Researchers want to use data from these pharmacokinetic studies as a basis for showing whether increased MMF exposure in adults can also be linked to specific variations in the UGT gene, according to Dr. Fukuda.

The pilot study is part of the growing field of genetic-based pharmacology, or pharmacogenetics. Combining biology and information technology, researchers are developing computer-based algorithms that allow taking a few drops of blood and analyzing how quickly a person's body will break down and absorb a drug based on their genetic makeup. The goal is to reduce drug-related side affects by optimizing drug doses for individual patients.


'/>"/>

Contact: Nick Miller
nicholas.miller@cchmc.org
513-803-6035
Cincinnati Children's Hospital Medical Center
Source:Eurekalert

Related biology news :

1. Presence of gene mutation helps guide thyroid cancer treatment
2. Mutation of the COX2 gene can double or treble a womans risk of ovarian cancer
3. New study reveals for first time how BRCA1 mutations cause breast cancer
4. Men unaware of their cancer risk when female relatives test positive for BRCA mutation
5. Varying prevalence among ethnic groups of gene mutation that increases risk of breast cancer
6. Mutation may cause inherited neuropathy
7. Should children be permitted to get genetic testing for BRCA 1/2 mutations?
8. CSHL scientists part of team that discovers role of rare gene mutations in schizophrenia
9. Rare genetic mutations protect against hypertension
10. Inherited cancer mutation is widespread in America
11. Gene mutations in mice mimic human-like sleep disorder, UT Southwestern researchers find
Post Your Comments:
*Name:
*Comment:
*Email:
(Date:4/28/2016)... First quarter 2016:   , Revenues amounted ... quarter of 2015 The gross margin was 49% (27) ... the operating margin was 40% (-13) Earnings per share ... operations was SEK 249.9 M (21.2) , Outlook   ... M. The operating margin for 2016 is estimated to ...
(Date:4/15/2016)... , April 15, 2016 ... the,  "Global Gait Biometrics Market 2016-2020,"  report to ... http://photos.prnewswire.com/prnh/20160330/349511LOGO ) , ,The global gait biometrics ... of 13.98% during the period 2016-2020. ... angles, which can be used to compute factors ...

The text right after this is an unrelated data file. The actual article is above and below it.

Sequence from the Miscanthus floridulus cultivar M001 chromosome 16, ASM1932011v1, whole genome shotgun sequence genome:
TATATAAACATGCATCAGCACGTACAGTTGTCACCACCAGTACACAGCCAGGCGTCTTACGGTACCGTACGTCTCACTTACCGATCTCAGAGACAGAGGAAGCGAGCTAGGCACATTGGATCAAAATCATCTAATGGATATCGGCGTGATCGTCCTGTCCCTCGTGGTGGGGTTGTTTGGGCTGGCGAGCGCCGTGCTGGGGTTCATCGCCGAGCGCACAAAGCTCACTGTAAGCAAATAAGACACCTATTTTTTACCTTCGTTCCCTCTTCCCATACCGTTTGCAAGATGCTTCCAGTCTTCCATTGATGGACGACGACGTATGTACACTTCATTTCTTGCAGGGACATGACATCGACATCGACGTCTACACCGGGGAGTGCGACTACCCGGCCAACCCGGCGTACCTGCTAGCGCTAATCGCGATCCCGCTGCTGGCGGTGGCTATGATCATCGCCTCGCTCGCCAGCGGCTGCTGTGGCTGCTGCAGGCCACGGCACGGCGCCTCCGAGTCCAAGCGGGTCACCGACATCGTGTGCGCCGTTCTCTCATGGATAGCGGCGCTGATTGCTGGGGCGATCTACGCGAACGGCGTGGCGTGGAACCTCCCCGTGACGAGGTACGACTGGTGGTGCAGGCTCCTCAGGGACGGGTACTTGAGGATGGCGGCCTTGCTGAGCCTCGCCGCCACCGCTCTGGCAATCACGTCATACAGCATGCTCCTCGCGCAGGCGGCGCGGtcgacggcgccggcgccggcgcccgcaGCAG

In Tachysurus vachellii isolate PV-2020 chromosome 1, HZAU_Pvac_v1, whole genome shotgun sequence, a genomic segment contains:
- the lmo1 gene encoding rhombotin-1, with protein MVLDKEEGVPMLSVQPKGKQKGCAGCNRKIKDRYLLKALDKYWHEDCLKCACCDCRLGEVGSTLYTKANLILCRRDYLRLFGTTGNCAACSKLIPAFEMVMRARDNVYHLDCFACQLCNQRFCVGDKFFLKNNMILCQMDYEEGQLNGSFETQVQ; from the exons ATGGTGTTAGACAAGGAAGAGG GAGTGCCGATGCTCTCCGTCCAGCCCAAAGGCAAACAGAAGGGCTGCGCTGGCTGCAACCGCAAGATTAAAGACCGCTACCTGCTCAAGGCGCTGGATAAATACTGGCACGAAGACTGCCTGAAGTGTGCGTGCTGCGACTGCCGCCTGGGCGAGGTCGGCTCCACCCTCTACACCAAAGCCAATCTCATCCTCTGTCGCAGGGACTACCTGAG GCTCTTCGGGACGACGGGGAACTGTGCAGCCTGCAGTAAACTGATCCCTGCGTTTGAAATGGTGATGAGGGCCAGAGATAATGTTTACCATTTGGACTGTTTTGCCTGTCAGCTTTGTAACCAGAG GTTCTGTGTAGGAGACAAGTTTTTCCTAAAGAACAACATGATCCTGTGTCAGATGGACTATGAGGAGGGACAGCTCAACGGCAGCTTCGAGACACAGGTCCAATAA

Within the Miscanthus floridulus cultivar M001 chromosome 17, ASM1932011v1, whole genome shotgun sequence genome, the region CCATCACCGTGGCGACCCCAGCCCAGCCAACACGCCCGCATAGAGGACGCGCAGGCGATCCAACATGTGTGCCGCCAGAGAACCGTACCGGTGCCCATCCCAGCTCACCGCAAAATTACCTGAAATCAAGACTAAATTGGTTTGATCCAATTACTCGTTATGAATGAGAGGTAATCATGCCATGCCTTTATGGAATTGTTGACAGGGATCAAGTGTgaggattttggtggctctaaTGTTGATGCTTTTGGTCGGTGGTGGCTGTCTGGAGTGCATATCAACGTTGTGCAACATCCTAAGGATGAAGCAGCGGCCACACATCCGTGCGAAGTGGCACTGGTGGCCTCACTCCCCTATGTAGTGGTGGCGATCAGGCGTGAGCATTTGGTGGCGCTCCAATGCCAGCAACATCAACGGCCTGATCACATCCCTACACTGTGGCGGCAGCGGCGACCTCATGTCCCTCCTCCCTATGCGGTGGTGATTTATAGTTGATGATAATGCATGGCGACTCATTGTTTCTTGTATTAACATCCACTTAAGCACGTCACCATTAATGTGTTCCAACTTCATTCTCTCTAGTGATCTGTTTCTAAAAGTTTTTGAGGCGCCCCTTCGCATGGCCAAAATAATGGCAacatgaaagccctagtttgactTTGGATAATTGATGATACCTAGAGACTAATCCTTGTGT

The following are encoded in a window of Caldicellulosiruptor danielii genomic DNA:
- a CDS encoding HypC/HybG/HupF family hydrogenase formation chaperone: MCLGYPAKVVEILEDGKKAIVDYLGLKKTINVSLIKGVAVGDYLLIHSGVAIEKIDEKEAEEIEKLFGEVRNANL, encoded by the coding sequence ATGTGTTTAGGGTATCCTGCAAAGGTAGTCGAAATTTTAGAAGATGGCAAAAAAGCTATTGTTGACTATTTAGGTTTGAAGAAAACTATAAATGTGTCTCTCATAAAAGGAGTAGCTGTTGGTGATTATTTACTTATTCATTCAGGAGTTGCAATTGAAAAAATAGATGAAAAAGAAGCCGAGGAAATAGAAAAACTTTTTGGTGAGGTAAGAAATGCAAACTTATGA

(Date:3/29/2016)... 29, 2016 LegacyXChange, Inc. (OTC: ... and SelectaDNA/CSI Protect are pleased to announce our successful ... a variety of writing instruments, ensuring athletes signatures against ... collectibles from athletes on LegacyXChange will be assured of ... DNA. Bill Bollander , CEO states, ...
Breaking Biology News(10 mins):
(Date:6/23/2016)... ... June 23, 2016 , ... Supplyframe, ... of the Supplyframe Design Lab . Located in Pasadena, Calif., the Design ... of how hardware projects are designed, built and brought to market. , The ...
(Date:6/23/2016)... LOUISVILLE, Ky. , June 23, 2016 /PRNewswire/ ... from two Phase 1 clinical trials of its ... double-blind, placebo-controlled, single and multiple ascending dose studies ... and pharmacodynamics (PD) of subcutaneous injection in healthy ... APL-2 subcutaneously (SC) either as a single dose ...
(Date:6/23/2016)... , June 23, 2016 On Wednesday, ... at 4,833.32, down 0.22%; the Dow Jones Industrial Average edged ... closed at 2,085.45, down 0.17%. Stock-Callers.com has initiated coverage on ... ), Nektar Therapeutics (NASDAQ: NKTR ), Aralez Pharmaceuticals ... (NASDAQ: BIND ). Learn more about these stocks ...
(Date:6/23/2016)... ... June 23, 2016 , ... Velocity Products, a ... designed, tuned and optimized exclusively for Okuma CNC machining centers at The International ... a collaboration among several companies with expertise in toolholding, cutting tools, machining dynamics ...
Breaking Biology Technology: